Effects of cryopreservation on CD4+ CD25+ T cells of HIV-1 infected individuals.
Seale AC., de Jong BC., Zaidi I., Duvall M., Whittle H., Rowland-Jones S., Jaye A.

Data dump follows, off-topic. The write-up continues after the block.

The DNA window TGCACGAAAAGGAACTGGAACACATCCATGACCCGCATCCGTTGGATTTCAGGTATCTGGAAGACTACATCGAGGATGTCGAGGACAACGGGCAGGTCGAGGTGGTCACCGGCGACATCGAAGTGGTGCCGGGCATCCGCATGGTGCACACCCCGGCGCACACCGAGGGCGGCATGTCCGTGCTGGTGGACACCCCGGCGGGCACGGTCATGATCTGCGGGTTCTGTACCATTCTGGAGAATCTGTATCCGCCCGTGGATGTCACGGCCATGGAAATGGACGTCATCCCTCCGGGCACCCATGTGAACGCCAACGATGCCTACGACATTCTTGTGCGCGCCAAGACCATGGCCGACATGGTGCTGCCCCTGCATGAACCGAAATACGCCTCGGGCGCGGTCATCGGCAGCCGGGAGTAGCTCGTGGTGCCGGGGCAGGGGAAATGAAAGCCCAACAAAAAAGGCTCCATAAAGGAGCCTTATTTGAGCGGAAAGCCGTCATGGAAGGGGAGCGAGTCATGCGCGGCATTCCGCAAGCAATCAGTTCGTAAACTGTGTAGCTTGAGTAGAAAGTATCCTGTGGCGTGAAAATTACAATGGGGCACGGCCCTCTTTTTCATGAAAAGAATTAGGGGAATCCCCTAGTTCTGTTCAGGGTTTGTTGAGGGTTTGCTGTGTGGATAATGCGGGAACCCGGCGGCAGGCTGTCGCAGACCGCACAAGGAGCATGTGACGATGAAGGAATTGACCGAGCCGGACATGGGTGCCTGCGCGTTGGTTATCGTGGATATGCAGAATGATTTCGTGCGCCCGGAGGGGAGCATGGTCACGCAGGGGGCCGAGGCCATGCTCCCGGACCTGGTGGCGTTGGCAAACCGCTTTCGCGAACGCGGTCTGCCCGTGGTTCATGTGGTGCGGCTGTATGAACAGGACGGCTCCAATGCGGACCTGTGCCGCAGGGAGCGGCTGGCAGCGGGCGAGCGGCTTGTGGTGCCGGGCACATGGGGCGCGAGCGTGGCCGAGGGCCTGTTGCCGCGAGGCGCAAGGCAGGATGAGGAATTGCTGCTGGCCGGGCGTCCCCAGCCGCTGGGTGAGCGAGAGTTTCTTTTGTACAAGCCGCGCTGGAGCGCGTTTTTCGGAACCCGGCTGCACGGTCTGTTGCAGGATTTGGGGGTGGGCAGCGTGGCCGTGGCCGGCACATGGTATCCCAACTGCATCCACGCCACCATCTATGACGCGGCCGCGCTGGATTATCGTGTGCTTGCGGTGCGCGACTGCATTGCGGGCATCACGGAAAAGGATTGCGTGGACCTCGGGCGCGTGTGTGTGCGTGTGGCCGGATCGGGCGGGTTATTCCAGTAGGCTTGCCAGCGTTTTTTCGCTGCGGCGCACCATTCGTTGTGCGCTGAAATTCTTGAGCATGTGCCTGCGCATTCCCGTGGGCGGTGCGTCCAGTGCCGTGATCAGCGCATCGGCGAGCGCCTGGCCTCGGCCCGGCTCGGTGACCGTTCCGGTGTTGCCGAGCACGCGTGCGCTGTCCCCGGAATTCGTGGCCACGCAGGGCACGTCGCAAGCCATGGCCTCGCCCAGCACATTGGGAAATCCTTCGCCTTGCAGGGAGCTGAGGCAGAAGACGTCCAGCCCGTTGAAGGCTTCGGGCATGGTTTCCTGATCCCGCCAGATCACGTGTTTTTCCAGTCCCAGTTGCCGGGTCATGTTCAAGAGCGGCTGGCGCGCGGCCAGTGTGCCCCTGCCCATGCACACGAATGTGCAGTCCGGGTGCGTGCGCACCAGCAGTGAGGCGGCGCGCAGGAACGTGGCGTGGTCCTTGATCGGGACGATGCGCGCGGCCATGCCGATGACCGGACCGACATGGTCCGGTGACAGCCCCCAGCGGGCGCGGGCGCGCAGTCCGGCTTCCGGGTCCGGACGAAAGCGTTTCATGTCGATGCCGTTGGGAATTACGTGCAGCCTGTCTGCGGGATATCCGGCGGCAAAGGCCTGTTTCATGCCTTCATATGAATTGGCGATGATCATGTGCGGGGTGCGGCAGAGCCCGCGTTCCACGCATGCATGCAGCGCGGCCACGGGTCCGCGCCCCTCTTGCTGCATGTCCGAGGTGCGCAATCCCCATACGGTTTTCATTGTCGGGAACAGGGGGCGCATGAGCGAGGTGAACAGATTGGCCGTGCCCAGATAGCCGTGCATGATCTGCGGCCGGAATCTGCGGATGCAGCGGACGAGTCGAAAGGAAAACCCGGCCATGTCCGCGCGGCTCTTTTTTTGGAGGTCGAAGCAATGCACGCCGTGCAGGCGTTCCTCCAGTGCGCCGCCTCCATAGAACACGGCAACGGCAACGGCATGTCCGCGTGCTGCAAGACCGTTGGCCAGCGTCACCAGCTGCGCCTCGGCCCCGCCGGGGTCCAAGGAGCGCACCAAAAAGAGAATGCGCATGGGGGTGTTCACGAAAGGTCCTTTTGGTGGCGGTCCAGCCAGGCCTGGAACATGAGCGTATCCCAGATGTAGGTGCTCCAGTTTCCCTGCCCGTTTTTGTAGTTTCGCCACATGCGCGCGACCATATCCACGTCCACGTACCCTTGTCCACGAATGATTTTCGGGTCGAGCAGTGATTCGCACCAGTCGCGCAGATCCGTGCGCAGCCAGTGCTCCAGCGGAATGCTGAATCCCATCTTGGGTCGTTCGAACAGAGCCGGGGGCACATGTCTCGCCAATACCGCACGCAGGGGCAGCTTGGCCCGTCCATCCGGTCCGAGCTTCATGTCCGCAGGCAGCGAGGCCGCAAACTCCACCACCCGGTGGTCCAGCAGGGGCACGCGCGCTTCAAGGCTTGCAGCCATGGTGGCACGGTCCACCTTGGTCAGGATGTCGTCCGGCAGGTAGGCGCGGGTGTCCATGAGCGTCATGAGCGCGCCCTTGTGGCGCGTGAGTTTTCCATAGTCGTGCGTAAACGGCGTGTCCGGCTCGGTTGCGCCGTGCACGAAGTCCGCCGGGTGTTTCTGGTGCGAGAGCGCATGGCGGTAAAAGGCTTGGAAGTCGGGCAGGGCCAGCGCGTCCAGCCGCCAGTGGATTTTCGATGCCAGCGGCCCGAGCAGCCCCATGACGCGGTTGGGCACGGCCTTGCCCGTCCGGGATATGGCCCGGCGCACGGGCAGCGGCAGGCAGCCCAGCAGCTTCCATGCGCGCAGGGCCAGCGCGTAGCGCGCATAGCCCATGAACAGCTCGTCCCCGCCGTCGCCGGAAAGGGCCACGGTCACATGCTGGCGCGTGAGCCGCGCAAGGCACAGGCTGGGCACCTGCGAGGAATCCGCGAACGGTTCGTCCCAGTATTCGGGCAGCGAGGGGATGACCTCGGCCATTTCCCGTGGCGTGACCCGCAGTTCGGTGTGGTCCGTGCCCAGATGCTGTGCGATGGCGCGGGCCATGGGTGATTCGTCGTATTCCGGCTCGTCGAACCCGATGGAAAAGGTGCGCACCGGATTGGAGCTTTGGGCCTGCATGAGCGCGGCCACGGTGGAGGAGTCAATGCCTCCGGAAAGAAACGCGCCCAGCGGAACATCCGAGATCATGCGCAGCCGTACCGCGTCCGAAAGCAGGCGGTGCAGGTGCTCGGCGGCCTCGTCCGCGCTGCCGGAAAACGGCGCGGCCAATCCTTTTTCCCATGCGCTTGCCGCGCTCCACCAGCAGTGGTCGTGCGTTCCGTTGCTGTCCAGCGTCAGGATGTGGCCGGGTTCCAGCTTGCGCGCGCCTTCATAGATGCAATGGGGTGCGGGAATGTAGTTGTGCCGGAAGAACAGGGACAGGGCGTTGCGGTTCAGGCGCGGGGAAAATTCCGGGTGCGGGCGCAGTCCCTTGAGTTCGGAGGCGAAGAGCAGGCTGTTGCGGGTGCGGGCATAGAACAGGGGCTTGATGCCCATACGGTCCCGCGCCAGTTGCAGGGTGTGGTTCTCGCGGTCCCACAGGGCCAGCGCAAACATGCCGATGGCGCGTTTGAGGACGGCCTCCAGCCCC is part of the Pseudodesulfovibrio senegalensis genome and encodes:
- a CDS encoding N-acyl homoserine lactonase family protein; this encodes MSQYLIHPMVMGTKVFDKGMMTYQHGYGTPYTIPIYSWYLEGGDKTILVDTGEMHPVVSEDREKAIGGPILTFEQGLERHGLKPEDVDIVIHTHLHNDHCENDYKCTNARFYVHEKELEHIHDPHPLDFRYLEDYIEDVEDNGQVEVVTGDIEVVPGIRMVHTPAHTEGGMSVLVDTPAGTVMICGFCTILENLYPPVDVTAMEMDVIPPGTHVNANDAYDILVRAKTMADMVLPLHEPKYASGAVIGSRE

The role of T regulatory cells (Tregs) in human immunodeficiency virus (HIV)-1 infection, although not entirely clear, has recently been highlighted. Despite their lack of specificity, fluorochrome-labeled CD4 and CD25 antibodies are common flow cytometric reagents used to identify these cells with immunosuppressive potential. Cryopreservation has previously been shown to alter the proportions of lymphocytes with certain phenotypes expressed in peripheral blood mononuclear cells (PBMCs). The aim of this study was to assess the effect of cryopreservation on CD4+ CD25+ T cells in PBMCs from HIV-1+ individuals to guide the design of future studies on Tregs. We recruited 30 HIV-1+ individuals and nine healthy controls. CD25 expression in CD4+ T cells was compared between fresh and frozen/thawed PBMC samples from the same time point. In this study, cryopreservation significantly decreased the proportion of CD4+ CD25+ T cells in PBMC samples from HIV-1 infected subjects. This finding suggests that studies of CD4+ CD25+ T cells should be carried out on fresh samples to avoid bias introduced by cryopreservation.